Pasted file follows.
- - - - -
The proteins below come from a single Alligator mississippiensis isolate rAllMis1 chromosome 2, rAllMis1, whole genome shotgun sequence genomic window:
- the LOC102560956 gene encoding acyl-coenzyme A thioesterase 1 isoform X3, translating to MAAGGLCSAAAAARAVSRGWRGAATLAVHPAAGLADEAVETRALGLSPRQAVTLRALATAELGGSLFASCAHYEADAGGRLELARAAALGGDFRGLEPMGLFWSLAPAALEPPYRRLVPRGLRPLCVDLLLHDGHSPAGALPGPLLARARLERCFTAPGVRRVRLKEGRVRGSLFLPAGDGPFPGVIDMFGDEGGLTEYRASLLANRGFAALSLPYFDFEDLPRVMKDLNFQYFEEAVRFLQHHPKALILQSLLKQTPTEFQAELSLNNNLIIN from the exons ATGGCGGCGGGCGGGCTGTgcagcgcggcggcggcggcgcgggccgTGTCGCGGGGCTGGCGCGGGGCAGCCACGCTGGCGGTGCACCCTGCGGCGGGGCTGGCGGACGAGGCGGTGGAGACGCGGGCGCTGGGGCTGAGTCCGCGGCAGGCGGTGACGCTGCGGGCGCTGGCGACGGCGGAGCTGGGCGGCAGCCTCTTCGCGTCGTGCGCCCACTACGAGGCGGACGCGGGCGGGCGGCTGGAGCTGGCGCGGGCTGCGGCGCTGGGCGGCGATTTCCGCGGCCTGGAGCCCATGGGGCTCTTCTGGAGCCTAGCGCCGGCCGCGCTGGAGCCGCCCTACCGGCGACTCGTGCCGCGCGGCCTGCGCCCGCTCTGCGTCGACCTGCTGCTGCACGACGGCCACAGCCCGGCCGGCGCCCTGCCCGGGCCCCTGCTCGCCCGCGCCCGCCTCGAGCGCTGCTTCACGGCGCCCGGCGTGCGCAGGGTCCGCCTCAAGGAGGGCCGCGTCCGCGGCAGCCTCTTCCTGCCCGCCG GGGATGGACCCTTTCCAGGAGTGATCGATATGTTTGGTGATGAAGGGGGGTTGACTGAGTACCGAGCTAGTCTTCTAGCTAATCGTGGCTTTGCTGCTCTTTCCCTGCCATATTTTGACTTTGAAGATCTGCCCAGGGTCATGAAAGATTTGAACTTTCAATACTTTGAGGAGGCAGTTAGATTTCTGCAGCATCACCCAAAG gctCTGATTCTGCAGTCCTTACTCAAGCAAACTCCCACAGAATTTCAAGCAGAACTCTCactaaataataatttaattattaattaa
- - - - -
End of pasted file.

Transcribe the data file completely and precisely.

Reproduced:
The proteins below come from a single Alligator mississippiensis isolate rAllMis1 chromosome 2, rAllMis1, whole genome shotgun sequence genomic window:
- the LOC102560956 gene encoding acyl-coenzyme A thioesterase 1 isoform X3, translating to MAAGGLCSAAAAARAVSRGWRGAATLAVHPAAGLADEAVETRALGLSPRQAVTLRALATAELGGSLFASCAHYEADAGGRLELARAAALGGDFRGLEPMGLFWSLAPAALEPPYRRLVPRGLRPLCVDLLLHDGHSPAGALPGPLLARARLERCFTAPGVRRVRLKEGRVRGSLFLPAGDGPFPGVIDMFGDEGGLTEYRASLLANRGFAALSLPYFDFEDLPRVMKDLNFQYFEEAVRFLQHHPKALILQSLLKQTPTEFQAELSLNNNLIIN from the exons ATGGCGGCGGGCGGGCTGTgcagcgcggcggcggcggcgcgggccgTGTCGCGGGGCTGGCGCGGGGCAGCCACGCTGGCGGTGCACCCTGCGGCGGGGCTGGCGGACGAGGCGGTGGAGACGCGGGCGCTGGGGCTGAGTCCGCGGCAGGCGGTGACGCTGCGGGCGCTGGCGACGGCGGAGCTGGGCGGCAGCCTCTTCGCGTCGTGCGCCCACTACGAGGCGGACGCGGGCGGGCGGCTGGAGCTGGCGCGGGCTGCGGCGCTGGGCGGCGATTTCCGCGGCCTGGAGCCCATGGGGCTCTTCTGGAGCCTAGCGCCGGCCGCGCTGGAGCCGCCCTACCGGCGACTCGTGCCGCGCGGCCTGCGCCCGCTCTGCGTCGACCTGCTGCTGCACGACGGCCACAGCCCGGCCGGCGCCCTGCCCGGGCCCCTGCTCGCCCGCGCCCGCCTCGAGCGCTGCTTCACGGCGCCCGGCGTGCGCAGGGTCCGCCTCAAGGAGGGCCGCGTCCGCGGCAGCCTCTTCCTGCCCGCCG GGGATGGACCCTTTCCAGGAGTGATCGATATGTTTGGTGATGAAGGGGGGTTGACTGAGTACCGAGCTAGTCTTCTAGCTAATCGTGGCTTTGCTGCTCTTTCCCTGCCATATTTTGACTTTGAAGATCTGCCCAGGGTCATGAAAGATTTGAACTTTCAATACTTTGAGGAGGCAGTTAGATTTCTGCAGCATCACCCAAAG gctCTGATTCTGCAGTCCTTACTCAAGCAAACTCCCACAGAATTTCAAGCAGAACTCTCactaaataataatttaattattaattaa